8. In the fiscal area, for the short term, the authorities are focusing their efforts on containing expenditure, especially through cuts in capital outlays, at least for the remainder of this fiscal year. Cuts in transfers and subsidies will be difficult in this period of increasing unemployment, but will be looked at as the economy improves. However, the authorities did raise petroleum prices by the full 15 percent in October, in accordance with the automatic price adjustment mechanism. Further price adjustments will be made quarterly following the mechanism in place. It is to be noted that this increase followed the increase in September in the price of natural gas for commercial users.
9. The authorities are in the process of developing a comprehensive medium-term strategy to return the economy toward fiscal sustainability, and also address the public debt problem. They expect to announce new revenue-enhancing and expenditure-reducing measures in the next Budget. As a first step the authorities intend to tighten tax loopholes and broaden the tax base.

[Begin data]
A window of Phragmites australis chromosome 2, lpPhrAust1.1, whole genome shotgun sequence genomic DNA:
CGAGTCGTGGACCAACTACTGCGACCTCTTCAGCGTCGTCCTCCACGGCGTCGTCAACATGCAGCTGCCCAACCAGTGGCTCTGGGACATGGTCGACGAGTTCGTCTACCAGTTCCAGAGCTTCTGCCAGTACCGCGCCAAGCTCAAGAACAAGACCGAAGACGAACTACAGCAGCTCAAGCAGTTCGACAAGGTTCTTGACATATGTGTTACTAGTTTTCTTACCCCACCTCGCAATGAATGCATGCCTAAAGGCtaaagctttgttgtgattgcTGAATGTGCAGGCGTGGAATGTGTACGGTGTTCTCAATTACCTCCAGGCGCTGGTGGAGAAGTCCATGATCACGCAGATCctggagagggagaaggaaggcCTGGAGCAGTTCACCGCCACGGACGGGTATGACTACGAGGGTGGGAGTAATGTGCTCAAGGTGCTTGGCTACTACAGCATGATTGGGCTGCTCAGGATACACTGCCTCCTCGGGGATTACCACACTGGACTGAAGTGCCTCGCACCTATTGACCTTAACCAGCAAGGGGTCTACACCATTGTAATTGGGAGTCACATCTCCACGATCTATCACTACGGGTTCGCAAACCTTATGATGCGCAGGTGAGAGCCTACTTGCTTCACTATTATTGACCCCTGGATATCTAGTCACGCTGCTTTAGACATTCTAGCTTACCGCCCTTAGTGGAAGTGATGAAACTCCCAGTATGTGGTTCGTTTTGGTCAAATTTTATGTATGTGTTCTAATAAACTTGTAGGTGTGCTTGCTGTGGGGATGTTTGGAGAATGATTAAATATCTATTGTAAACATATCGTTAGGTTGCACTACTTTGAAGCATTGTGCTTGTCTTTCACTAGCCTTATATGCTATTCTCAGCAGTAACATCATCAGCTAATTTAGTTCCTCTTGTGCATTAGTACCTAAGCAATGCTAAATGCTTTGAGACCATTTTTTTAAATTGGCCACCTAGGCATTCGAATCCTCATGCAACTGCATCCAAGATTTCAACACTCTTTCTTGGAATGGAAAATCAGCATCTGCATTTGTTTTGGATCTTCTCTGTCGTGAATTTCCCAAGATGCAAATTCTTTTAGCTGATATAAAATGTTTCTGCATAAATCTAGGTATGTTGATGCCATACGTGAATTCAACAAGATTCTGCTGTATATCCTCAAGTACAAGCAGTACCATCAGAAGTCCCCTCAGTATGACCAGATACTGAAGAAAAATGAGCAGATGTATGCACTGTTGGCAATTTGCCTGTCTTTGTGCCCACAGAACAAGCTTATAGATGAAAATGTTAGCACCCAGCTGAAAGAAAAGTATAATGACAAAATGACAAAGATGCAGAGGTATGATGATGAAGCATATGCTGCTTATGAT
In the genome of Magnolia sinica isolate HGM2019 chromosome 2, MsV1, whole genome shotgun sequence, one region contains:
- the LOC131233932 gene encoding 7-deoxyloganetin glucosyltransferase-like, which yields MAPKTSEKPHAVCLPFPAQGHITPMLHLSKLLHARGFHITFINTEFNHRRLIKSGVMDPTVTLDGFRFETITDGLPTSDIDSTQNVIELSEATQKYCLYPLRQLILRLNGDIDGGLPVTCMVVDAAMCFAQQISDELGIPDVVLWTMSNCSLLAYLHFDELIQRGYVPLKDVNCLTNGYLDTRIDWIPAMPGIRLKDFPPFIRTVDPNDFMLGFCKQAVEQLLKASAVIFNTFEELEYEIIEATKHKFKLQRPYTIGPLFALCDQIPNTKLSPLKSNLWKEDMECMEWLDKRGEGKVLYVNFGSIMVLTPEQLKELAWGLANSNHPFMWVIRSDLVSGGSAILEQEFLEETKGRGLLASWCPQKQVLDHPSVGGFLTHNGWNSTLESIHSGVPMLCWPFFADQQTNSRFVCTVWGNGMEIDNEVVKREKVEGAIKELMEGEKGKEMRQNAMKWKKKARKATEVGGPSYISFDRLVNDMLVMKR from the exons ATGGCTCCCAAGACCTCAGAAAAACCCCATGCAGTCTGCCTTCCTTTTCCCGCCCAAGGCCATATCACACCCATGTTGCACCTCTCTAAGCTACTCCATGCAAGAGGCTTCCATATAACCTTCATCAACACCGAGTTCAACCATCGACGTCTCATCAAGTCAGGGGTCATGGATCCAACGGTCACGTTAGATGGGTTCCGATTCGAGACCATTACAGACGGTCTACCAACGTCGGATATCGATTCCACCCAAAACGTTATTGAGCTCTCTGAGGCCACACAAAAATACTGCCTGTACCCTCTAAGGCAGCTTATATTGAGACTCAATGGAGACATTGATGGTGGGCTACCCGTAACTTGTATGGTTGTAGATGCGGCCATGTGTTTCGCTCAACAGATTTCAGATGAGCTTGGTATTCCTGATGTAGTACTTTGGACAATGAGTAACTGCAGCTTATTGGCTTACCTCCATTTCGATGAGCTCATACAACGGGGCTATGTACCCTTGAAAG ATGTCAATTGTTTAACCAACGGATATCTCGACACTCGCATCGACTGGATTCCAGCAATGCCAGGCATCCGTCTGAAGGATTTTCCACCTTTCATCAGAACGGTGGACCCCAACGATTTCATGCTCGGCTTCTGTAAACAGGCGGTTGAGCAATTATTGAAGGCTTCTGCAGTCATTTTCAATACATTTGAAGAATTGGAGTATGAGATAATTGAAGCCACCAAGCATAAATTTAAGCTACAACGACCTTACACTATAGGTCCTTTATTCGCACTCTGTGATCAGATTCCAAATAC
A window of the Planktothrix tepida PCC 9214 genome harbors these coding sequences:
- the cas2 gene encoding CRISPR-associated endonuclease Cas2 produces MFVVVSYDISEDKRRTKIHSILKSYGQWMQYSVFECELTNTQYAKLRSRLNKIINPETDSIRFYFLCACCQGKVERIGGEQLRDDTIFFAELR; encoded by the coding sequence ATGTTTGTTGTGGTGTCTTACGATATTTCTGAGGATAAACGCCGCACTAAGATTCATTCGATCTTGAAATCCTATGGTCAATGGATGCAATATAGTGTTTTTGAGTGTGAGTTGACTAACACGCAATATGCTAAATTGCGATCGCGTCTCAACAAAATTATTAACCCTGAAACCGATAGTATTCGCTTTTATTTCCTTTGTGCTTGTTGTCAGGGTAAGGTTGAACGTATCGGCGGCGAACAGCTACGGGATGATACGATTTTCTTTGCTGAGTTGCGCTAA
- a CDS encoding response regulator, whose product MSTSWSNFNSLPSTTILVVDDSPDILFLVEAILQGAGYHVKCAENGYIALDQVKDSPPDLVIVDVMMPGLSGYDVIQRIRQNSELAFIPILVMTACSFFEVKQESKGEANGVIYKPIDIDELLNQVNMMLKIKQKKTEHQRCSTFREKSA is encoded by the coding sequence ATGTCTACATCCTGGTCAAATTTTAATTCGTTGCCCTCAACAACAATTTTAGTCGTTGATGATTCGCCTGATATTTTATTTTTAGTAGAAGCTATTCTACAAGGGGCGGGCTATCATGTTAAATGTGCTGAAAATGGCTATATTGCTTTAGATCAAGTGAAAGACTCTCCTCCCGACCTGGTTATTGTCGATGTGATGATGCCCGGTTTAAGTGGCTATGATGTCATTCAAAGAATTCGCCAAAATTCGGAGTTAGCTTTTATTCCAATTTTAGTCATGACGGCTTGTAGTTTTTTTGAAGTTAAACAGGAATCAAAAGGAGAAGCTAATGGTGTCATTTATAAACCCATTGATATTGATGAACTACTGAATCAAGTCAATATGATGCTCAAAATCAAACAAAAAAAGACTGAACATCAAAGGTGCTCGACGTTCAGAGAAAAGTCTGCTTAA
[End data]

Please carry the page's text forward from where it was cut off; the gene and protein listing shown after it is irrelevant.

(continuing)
10. The objectives of monetary and exchange rate policies are to support external competitiveness and maintain macroeconomic stability. As inflationary pressures have increased, the Bank of Mauritius has already raised interest rates. However, the monetary authorities feel that they need to move carefully as regards interest rate so as not to discourage investment, and also to pay close attention to the financial health of the banking sector at a time when many factories are closing down. In any case, policies will remain prudent. In their efforts to better manage liquidity, the authorities are considering diversifying their monetary instruments, and have requested technical assistance from the Fund.